POOLE, Sir Henry (c.1541-1616), of Sapperton, Glos.
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Family and Education
b. c.1541, 1st s. of Sir Giles Poole by his 1st w. educ. I. Temple 1562. m. Anne, da, of Sir William Wroughton of Broad Hinton, Wilts., 3s. 4da. Kntd. 1587; suc. fa. 1589.
J.p. Glos. from c.1573, eccles. commr. 1574, sheriff 1588, 1603, subsidy commr. 1593, commr. for restraint of grain; member, council in marches of Wales (and j.p. many border counties) 1594.
Poole increased his inherited estates by judicious purchases of land and advowsons. Before 1585 he had bought the manor of Pinbury, in 1601 he paid £1,320 to the Berkeleys for the manor and advowson of Daglingworth, and the same year he bought the manor of Edgworth. Shortly before his death he paid the Danvers family £2,600 for the manors of Cirencester Oakley, Siddington Peter and Siddington Mary.1
Throughout his life Poole was active in local affairs. In 1578 he was one of those who brought to the notice of the Privy Council ‘a sect of disordered persons, using to assemble together in a desolate place ... appointing unto themselves a minister and a private order of service, according to their own fantasies’, and, with his father, was ordered to round them up and send them before the Council. In 1589 he was again occupied with religious matters when he was ordered to search out the publishers of ‘divers shameful and infamous letters, libels and other scandalous and shameful devices’, which had been circulating in the county, and which tended to discredit the ministry. He received many other commissions from the Council. In 1592, for instance, he was instructed to enforce the use of standard measures in Salisbury, and in 1596 he supervised the Gloucestershire levies for Ireland. On two occasions, in 1600 and 1601, he was himself ordered to send a horse for service there.2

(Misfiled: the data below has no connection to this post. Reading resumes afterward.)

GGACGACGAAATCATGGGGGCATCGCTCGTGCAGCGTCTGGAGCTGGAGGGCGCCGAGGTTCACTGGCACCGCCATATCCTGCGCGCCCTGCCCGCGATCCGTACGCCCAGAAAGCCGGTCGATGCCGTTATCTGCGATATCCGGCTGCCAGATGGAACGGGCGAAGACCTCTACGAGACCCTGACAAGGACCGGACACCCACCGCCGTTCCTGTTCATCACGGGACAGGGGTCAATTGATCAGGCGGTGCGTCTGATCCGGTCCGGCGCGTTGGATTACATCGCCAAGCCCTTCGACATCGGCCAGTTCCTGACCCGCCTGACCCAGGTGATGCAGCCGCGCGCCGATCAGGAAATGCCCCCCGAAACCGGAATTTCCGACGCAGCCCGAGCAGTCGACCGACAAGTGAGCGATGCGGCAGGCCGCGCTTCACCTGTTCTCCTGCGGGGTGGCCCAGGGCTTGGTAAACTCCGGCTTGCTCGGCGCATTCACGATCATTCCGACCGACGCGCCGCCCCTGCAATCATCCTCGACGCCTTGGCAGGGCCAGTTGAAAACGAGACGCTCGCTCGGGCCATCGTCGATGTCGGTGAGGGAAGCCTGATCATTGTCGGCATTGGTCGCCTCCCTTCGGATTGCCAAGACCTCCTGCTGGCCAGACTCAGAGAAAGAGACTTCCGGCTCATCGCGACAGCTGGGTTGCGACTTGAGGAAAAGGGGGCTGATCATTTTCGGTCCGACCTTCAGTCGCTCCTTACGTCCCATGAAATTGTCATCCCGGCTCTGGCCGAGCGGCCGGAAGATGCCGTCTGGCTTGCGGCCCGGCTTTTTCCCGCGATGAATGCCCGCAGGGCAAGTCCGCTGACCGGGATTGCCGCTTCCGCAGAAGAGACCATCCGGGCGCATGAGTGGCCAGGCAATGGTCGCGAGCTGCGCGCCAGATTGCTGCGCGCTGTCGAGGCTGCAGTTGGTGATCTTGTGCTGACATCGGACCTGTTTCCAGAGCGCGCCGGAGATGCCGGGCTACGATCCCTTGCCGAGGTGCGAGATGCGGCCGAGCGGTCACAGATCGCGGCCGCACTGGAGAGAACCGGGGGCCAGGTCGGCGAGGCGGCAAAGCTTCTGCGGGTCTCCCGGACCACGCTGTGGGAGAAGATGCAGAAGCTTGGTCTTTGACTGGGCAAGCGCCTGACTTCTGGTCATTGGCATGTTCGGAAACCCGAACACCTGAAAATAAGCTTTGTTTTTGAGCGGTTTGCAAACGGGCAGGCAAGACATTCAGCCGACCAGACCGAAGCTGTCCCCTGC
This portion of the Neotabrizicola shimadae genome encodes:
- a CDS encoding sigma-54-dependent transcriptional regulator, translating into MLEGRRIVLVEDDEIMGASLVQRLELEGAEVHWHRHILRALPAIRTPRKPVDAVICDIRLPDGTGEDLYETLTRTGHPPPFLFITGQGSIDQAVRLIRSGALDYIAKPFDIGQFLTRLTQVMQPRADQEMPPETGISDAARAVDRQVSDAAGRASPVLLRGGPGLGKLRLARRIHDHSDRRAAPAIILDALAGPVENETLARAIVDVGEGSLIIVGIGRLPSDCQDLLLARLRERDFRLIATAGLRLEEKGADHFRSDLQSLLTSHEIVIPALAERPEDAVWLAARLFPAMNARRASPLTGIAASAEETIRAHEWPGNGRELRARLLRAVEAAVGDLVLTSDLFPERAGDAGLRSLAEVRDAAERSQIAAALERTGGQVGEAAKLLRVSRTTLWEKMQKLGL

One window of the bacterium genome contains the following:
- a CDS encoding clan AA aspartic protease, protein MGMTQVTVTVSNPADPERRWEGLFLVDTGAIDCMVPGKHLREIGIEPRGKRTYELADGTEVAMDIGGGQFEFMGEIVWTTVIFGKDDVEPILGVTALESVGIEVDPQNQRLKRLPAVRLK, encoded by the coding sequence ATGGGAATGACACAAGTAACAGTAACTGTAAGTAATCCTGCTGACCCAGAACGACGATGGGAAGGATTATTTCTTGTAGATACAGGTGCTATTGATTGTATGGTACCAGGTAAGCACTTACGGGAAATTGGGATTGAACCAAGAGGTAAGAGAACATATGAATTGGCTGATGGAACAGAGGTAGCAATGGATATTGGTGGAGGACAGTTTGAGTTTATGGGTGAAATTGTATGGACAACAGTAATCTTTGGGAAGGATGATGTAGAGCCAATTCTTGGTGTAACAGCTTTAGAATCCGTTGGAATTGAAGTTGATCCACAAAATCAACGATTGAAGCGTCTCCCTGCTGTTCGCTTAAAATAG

Poole was 50 when he made his only appearance in Parliament. There is no record of his speaking, but he was on all three committees concerned with the subsidy negotiations (26 Feb., 1, 3 Mar.); on a committee dealing with rogues (12 Mar.); and, as a knight of the shire in 1593 he could have attended committees on land inheritance (9 Mar.) and cloth (15 Mar.).
On 10 Aug. 1616, being ‘sick in body’, Poole made his will. After directing that his body should be buried in Sapperton church, and setting aside £5 for ‘the reparations and beautifying of the same church’, and a further sum of money toward the erection of ‘a comely and convenient tomb’ for himself and his wife, he left the bulk of his property to his only surviving son, and sole executor, Henry Poole. Poole died on 31 Aug. that year and the will was proved 10 Nov. An inquisition post mortem was held in 1617.3
Ref Volumes: 1558-1603
- 1. W. R. Williams, Parl. Hist. Glos. 48; Vis. Glos. (Harl. Soc. xxi), 125-6; J. R. Dunlop, Fam. of Poole, 4-5; C142/222/45; Bristol and Glos. Arch. Soc. Trans. xii. 55; l. 210-13; lix. 66; APC, xxiv. 474; Lansd. 48, f. 137; P. H. Williams, Council in the Marches of Wales, 354-5.